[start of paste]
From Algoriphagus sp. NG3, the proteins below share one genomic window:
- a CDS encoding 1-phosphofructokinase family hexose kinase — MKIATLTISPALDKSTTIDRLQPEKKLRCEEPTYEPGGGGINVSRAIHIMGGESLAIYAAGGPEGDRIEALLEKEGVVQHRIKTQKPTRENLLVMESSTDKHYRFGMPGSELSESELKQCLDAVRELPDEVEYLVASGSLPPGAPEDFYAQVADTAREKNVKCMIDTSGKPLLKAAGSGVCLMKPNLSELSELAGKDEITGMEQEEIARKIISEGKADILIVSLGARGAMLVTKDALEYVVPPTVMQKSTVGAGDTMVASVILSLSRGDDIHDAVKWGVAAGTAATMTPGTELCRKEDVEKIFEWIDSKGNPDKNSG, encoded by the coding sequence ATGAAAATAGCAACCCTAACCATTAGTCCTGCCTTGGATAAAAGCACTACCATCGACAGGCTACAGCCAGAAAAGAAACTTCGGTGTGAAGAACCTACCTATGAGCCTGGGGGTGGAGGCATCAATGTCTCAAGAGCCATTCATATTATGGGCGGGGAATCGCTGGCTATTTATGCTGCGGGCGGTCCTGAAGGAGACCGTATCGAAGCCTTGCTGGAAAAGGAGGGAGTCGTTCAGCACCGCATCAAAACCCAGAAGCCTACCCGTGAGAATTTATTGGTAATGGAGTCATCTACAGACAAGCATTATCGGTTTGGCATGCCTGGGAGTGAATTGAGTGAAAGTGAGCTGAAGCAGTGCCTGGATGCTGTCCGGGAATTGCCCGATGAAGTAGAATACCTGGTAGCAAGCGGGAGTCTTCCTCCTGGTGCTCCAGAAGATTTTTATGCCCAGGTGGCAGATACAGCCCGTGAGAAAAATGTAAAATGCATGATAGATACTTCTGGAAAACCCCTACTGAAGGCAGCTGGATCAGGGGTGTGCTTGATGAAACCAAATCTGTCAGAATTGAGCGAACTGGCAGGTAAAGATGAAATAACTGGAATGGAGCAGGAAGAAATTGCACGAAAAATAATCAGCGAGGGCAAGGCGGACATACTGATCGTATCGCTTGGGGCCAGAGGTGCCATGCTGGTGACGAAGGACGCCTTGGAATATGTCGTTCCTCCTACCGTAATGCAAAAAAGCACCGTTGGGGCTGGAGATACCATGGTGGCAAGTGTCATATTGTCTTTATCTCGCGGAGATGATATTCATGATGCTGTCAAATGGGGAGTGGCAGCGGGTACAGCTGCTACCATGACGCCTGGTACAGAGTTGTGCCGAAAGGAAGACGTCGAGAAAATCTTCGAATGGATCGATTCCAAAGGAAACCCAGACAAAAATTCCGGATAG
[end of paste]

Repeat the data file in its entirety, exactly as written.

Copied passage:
From Algoriphagus sp. NG3, the proteins below share one genomic window:
- a CDS encoding 1-phosphofructokinase family hexose kinase — MKIATLTISPALDKSTTIDRLQPEKKLRCEEPTYEPGGGGINVSRAIHIMGGESLAIYAAGGPEGDRIEALLEKEGVVQHRIKTQKPTRENLLVMESSTDKHYRFGMPGSELSESELKQCLDAVRELPDEVEYLVASGSLPPGAPEDFYAQVADTAREKNVKCMIDTSGKPLLKAAGSGVCLMKPNLSELSELAGKDEITGMEQEEIARKIISEGKADILIVSLGARGAMLVTKDALEYVVPPTVMQKSTVGAGDTMVASVILSLSRGDDIHDAVKWGVAAGTAATMTPGTELCRKEDVEKIFEWIDSKGNPDKNSG, encoded by the coding sequence ATGAAAATAGCAACCCTAACCATTAGTCCTGCCTTGGATAAAAGCACTACCATCGACAGGCTACAGCCAGAAAAGAAACTTCGGTGTGAAGAACCTACCTATGAGCCTGGGGGTGGAGGCATCAATGTCTCAAGAGCCATTCATATTATGGGCGGGGAATCGCTGGCTATTTATGCTGCGGGCGGTCCTGAAGGAGACCGTATCGAAGCCTTGCTGGAAAAGGAGGGAGTCGTTCAGCACCGCATCAAAACCCAGAAGCCTACCCGTGAGAATTTATTGGTAATGGAGTCATCTACAGACAAGCATTATCGGTTTGGCATGCCTGGGAGTGAATTGAGTGAAAGTGAGCTGAAGCAGTGCCTGGATGCTGTCCGGGAATTGCCCGATGAAGTAGAATACCTGGTAGCAAGCGGGAGTCTTCCTCCTGGTGCTCCAGAAGATTTTTATGCCCAGGTGGCAGATACAGCCCGTGAGAAAAATGTAAAATGCATGATAGATACTTCTGGAAAACCCCTACTGAAGGCAGCTGGATCAGGGGTGTGCTTGATGAAACCAAATCTGTCAGAATTGAGCGAACTGGCAGGTAAAGATGAAATAACTGGAATGGAGCAGGAAGAAATTGCACGAAAAATAATCAGCGAGGGCAAGGCGGACATACTGATCGTATCGCTTGGGGCCAGAGGTGCCATGCTGGTGACGAAGGACGCCTTGGAATATGTCGTTCCTCCTACCGTAATGCAAAAAAGCACCGTTGGGGCTGGAGATACCATGGTGGCAAGTGTCATATTGTCTTTATCTCGCGGAGATGATATTCATGATGCTGTCAAATGGGGAGTGGCAGCGGGTACAGCTGCTACCATGACGCCTGGTACAGAGTTGTGCCGAAAGGAAGACGTCGAGAAAATCTTCGAATGGATCGATTCCAAAGGAAACCCAGACAAAAATTCCGGATAG